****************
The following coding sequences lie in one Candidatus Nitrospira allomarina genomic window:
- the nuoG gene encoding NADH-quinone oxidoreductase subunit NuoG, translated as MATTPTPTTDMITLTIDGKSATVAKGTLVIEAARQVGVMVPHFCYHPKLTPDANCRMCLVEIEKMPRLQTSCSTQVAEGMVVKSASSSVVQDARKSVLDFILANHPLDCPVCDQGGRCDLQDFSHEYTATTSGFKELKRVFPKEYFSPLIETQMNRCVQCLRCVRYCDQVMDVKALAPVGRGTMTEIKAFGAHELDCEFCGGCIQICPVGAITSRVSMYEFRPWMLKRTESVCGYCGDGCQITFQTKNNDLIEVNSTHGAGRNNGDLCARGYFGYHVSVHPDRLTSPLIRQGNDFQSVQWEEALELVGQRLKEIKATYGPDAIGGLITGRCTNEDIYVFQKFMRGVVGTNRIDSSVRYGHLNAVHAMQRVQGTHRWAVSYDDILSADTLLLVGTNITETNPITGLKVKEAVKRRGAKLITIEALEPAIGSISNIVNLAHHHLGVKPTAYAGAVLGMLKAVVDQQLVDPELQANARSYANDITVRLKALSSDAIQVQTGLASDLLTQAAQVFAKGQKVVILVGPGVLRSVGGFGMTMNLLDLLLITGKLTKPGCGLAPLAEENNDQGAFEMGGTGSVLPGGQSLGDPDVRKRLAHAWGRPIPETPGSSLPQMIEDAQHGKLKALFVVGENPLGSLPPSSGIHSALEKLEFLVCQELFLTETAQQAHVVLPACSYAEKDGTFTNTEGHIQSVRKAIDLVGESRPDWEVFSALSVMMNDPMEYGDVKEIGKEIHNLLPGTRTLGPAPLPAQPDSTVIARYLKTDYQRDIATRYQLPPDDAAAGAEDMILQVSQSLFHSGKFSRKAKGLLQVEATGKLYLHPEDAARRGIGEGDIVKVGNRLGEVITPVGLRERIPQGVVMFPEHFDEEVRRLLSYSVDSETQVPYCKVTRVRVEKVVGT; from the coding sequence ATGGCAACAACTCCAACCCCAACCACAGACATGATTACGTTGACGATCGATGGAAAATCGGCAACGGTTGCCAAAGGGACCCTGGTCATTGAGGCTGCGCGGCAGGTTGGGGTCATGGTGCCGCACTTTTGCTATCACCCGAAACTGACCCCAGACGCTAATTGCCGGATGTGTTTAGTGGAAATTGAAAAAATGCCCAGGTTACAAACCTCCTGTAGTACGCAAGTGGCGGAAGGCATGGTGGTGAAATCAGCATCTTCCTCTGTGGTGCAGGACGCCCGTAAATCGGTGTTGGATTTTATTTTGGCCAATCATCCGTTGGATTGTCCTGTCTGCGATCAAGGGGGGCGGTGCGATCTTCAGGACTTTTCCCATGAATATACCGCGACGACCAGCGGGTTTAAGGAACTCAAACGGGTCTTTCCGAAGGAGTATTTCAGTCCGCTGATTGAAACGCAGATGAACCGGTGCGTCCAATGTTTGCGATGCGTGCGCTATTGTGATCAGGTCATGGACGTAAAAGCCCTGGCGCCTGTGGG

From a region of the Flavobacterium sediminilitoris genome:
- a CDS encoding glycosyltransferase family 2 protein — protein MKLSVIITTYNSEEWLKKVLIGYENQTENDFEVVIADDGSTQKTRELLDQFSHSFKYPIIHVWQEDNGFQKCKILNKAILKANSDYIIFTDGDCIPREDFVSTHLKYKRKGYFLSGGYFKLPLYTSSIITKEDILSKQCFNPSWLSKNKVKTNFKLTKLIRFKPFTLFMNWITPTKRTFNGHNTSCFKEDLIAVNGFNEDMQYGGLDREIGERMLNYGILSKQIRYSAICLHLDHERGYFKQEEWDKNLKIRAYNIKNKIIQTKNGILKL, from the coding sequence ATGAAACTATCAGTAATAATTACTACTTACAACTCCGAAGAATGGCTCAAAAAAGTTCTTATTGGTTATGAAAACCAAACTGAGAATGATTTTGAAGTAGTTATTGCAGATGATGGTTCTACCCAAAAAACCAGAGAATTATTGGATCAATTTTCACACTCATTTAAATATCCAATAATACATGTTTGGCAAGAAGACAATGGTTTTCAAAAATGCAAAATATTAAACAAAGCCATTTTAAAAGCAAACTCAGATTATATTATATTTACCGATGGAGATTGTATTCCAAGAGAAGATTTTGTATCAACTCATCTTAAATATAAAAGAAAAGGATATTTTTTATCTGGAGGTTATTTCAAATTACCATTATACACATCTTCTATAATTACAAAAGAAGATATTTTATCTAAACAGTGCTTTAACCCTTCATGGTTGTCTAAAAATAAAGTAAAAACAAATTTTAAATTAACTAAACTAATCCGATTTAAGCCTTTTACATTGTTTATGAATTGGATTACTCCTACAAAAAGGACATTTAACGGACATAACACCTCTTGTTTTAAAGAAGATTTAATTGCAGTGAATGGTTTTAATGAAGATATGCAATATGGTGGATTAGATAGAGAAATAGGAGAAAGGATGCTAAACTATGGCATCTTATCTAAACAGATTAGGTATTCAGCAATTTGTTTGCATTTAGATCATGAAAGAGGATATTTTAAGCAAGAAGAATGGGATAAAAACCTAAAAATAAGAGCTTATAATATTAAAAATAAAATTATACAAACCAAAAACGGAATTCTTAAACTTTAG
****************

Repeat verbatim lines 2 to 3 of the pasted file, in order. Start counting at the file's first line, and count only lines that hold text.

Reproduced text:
- the nuoG gene encoding NADH-quinone oxidoreductase subunit NuoG, translated as MATTPTPTTDMITLTIDGKSATVAKGTLVIEAARQVGVMVPHFCYHPKLTPDANCRMCLVEIEKMPRLQTSCSTQVAEGMVVKSASSSVVQDARKSVLDFILANHPLDCPVCDQGGRCDLQDFSHEYTATTSGFKELKRVFPKEYFSPLIETQMNRCVQCLRCVRYCDQVMDVKALAPVGRGTMTEIKAFGAHELDCEFCGGCIQICPVGAITSRVSMYEFRPWMLKRTESVCGYCGDGCQITFQTKNNDLIEVNSTHGAGRNNGDLCARGYFGYHVSVHPDRLTSPLIRQGNDFQSVQWEEALELVGQRLKEIKATYGPDAIGGLITGRCTNEDIYVFQKFMRGVVGTNRIDSSVRYGHLNAVHAMQRVQGTHRWAVSYDDILSADTLLLVGTNITETNPITGLKVKEAVKRRGAKLITIEALEPAIGSISNIVNLAHHHLGVKPTAYAGAVLGMLKAVVDQQLVDPELQANARSYANDITVRLKALSSDAIQVQTGLASDLLTQAAQVFAKGQKVVILVGPGVLRSVGGFGMTMNLLDLLLITGKLTKPGCGLAPLAEENNDQGAFEMGGTGSVLPGGQSLGDPDVRKRLAHAWGRPIPETPGSSLPQMIEDAQHGKLKALFVVGENPLGSLPPSSGIHSALEKLEFLVCQELFLTETAQQAHVVLPACSYAEKDGTFTNTEGHIQSVRKAIDLVGESRPDWEVFSALSVMMNDPMEYGDVKEIGKEIHNLLPGTRTLGPAPLPAQPDSTVIARYLKTDYQRDIATRYQLPPDDAAAGAEDMILQVSQSLFHSGKFSRKAKGLLQVEATGKLYLHPEDAARRGIGEGDIVKVGNRLGEVITPVGLRERIPQGVVMFPEHFDEEVRRLLSYSVDSETQVPYCKVTRVRVEKVVGT; from the coding sequence ATGGCAACAACTCCAACCCCAACCACAGACATGATTACGTTGACGATCGATGGAAAATCGGCAACGGTTGCCAAAGGGACCCTGGTCATTGAGGCTGCGCGGCAGGTTGGGGTCATGGTGCCGCACTTTTGCTATCACCCGAAACTGACCCCAGACGCTAATTGCCGGATGTGTTTAGTGGAAATTGAAAAAATGCCCAGGTTACAAACCTCCTGTAGTACGCAAGTGGCGGAAGGCATGGTGGTGAAATCAGCATCTTCCTCTGTGGTGCAGGACGCCCGTAAATCGGTGTTGGATTTTATTTTGGCCAATCATCCGTTGGATTGTCCTGTCTGCGATCAAGGGGGGCGGTGCGATCTTCAGGACTTTTCCCATGAATATACCGCGACGACCAGCGGGTTTAAGGAACTCAAACGGGTCTTTCCGAAGGAGTATTTCAGTCCGCTGATTGAAACGCAGATGAACCGGTGCGTCCAATGTTTGCGATGCGTGCGCTATTGTGATCAGGTCATGGACGTAAAAGCCCTGGCGCCTGTGGG

From a region of the Flavobacterium sediminilitoris genome: